Just short of two years ago, I used to attend a weekly book hour at the Barnes and Noble overlooking Rittenhouse Square in Center City. Given the tony address, the crowd of mothers were always finely dressed and remarkably outnumbered by the crowd of nannies who were put in charge of Philadelphia’s most exclusive, most elite, and most likely to attend an Ivy League.
I loved (and still love) how much my daughter loved the books and the storytelling. I loved watching her discover, for the first time, books that I had loved as a child myself. But, truth be told, I also loved the people watching.
For many of the children, their nannies were more of a parent to them than their biological ones. I often overheard conversations they had (the nannies all knew each other), and how they would talk about things related to health concerns, developmental milestones, and even emotional issues. These women spoke as any mother might, and the reality was, the children under their charge probably looked to these women more than their own mothers for guidance and support.
Many of us rely on daycare, nannies, and family to help out with the care of our children…that is not what I am talking about. As these nannies spoke about their days, it was clear that with the endless obligations of the parents (constant trips out of town, charity events, galas, luncheons, and so on), that these children spent very little time with the people that sired them.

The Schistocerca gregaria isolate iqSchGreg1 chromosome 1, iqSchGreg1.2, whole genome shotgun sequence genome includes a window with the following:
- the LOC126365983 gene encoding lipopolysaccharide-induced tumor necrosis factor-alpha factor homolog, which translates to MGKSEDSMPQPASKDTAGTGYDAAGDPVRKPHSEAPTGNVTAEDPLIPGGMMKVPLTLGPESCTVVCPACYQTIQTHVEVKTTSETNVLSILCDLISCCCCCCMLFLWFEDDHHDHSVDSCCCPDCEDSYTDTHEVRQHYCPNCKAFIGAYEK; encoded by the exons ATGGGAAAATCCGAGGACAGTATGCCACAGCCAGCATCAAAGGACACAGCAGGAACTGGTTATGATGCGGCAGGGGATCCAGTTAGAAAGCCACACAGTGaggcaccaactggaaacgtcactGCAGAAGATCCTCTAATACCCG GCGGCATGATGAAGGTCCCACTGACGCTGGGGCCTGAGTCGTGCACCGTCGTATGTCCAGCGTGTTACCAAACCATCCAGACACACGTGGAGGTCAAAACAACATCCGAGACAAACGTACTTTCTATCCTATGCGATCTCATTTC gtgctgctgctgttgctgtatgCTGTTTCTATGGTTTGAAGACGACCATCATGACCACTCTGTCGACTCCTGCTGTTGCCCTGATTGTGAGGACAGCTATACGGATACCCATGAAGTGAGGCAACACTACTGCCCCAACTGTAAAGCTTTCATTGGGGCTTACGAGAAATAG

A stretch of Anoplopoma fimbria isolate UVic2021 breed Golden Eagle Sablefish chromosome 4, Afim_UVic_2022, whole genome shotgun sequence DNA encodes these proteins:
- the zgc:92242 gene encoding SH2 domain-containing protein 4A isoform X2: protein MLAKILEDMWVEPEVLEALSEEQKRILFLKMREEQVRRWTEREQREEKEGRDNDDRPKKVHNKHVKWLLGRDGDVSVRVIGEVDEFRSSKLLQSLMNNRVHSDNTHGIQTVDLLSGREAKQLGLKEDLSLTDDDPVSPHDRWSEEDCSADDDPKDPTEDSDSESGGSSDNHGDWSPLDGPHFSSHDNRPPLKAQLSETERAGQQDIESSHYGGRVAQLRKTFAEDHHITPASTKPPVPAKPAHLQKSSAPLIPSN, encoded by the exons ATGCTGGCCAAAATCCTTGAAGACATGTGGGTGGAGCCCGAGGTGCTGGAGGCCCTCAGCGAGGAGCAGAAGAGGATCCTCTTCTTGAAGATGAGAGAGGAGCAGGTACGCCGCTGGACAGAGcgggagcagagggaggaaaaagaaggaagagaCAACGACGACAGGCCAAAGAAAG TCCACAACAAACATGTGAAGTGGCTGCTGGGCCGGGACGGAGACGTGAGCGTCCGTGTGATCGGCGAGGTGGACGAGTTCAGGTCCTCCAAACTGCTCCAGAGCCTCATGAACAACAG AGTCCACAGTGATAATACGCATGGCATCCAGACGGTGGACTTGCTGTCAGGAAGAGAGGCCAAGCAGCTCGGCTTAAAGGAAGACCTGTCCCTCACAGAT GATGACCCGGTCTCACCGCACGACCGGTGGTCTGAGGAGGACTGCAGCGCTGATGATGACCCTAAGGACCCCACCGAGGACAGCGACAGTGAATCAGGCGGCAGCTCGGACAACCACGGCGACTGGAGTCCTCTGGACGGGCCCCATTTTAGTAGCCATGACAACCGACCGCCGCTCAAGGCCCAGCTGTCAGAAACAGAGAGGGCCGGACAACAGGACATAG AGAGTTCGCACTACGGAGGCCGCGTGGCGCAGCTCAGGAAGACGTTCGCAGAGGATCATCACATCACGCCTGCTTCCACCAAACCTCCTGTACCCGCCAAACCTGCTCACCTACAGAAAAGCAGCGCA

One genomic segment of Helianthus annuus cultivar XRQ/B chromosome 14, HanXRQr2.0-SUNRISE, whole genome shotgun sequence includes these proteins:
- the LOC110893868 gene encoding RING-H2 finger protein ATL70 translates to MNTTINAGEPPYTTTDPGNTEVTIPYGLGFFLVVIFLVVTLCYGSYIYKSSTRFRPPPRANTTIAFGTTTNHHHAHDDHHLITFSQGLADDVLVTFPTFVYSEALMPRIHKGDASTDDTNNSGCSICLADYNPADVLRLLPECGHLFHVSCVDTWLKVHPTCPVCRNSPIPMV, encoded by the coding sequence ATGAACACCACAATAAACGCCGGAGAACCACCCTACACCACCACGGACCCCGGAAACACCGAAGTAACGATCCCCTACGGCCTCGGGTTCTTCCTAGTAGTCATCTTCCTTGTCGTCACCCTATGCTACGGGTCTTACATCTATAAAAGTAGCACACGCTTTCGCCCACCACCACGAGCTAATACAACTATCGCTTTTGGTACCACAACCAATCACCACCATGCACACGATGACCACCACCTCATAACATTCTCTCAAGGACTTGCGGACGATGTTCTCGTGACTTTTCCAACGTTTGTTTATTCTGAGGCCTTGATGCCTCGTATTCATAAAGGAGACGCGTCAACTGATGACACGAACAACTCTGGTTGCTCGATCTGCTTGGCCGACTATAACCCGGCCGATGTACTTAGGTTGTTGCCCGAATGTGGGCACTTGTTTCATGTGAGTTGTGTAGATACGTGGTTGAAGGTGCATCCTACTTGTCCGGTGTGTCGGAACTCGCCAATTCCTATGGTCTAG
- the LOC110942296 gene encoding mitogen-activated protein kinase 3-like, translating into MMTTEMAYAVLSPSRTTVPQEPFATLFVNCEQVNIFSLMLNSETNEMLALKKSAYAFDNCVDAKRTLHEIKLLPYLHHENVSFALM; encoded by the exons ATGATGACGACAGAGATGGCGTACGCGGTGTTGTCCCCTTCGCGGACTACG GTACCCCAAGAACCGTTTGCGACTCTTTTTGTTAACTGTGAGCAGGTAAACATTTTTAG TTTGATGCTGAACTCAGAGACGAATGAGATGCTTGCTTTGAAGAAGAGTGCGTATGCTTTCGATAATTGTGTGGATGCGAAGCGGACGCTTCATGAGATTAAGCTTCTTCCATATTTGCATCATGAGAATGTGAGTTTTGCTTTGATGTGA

There was one particular nanny, however, that kept to herself while watching over two young girls, of about one and three. She kept so much to herself, that she spent much of our story hour in the corner, reading whatever magazines had been left behind, and paying no attention to the attention starved sisters. When she did interact with these two little sweethearts, if was to admonish them for not sitting up in their chairs, not using a tissue, or having a soiled diaper. She was a miserable human being and these two little girls had the great misfortune of living under her cantankerous reign.
I felt so awful for these girls….but what could I do?
Then, it happened. I was strolling through the park with my daughter and husband one sunny Saturday afternoon, when I caught sight of the two young girls who were smiling as their mother taught them the names of different flowers in a nearby bed. This mother did not fit the typical mold of so many others. She genuinely showed interest in them, showed concern, and showed love. And I had to pause. I was elated to see the girls actually enjoying themselves, while I debated whether or not I should approach the mother and reveal the truth about the woman she hired. I measured the pros and cons of my interference. I considered possible ramifications, and possible resolutions. I went through a full debate in my mind before realizing that the family had slipped away from sight.
I still think about that missed opportunity, especially when I see some caretaker mistreating their charge. Should something be said in the interest of the child? Or is it a case of "mind your own", so long as as it wouldn't be considered criminal? I don’t know at what point it’s okay to interfere, but I do know that if I could replay that encounter again, I would have told the mother everything and I hope another mother would for me as well.
2 years ago